Economic Consequences of Regulated Changes in Disclosure: The Case of Executive Compensation

Posted: 29 Dec 2003

See all articles by Kin Lo

Kin Lo

University of British Columbia (UBC) - Sauder School of Business

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Abstract

The 1992 revision of executive compensation disclosure rules in the U.S. could have benefited shareholders by inducing corporate governance improvements or harmed them by increasing disclosure costs. Consistent with the governance improvement hypothesis, companies that lobbied against the regulation had, relative to control firms: (i) return-on-assets and return-on-equity that improved by 0.5% and 3%, respectively; and (ii) excess stock returns of 6% over the 8-month period between the announcement and the adoption of the proposed regulation. Also, firms lobbying more vigorously against the proposal had more positive abnormal stock returns during events that increased the probability of regulation.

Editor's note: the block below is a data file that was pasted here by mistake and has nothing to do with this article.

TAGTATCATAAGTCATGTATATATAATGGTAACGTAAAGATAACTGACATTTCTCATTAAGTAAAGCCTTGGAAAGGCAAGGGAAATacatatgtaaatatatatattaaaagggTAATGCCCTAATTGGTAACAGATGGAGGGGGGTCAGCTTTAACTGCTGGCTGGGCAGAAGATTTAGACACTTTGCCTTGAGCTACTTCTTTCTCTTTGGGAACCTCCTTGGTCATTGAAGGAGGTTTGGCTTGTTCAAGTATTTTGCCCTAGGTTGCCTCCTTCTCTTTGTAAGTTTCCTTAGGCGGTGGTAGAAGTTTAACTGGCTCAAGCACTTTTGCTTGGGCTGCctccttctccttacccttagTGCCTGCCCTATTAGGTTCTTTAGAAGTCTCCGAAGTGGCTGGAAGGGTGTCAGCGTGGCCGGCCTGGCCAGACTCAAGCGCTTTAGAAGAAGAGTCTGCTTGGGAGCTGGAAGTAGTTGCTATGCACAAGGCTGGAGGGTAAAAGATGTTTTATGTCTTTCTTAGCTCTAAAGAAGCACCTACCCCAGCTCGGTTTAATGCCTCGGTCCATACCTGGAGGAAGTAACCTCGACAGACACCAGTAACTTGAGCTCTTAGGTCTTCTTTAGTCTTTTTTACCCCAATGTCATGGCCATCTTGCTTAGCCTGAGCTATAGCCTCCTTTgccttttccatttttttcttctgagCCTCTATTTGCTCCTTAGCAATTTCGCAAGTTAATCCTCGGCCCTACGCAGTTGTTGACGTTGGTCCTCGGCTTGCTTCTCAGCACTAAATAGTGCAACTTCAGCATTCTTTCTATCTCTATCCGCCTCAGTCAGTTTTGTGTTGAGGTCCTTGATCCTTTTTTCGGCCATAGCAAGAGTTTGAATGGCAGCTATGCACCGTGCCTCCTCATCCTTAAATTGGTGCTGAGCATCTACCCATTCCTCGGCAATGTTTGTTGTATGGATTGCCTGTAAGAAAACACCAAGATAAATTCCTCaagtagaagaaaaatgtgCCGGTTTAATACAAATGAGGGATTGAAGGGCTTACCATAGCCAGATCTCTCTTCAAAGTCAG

Keywords: Corporate governance; Disclosure; Executive compensation; Securities regulation

JEL Classification: D61, G38, G34, K22, M41, M45

Suggested Citation

Lo, Kin, Economic Consequences of Regulated Changes in Disclosure: The Case of Executive Compensation. Journal of Accounting & Economics, Vol. 35, No. 3, pp. 285-314, August 2003. Available at SSRN: https://ssrn.com/abstract=474441

Kin Lo (Contact Author)

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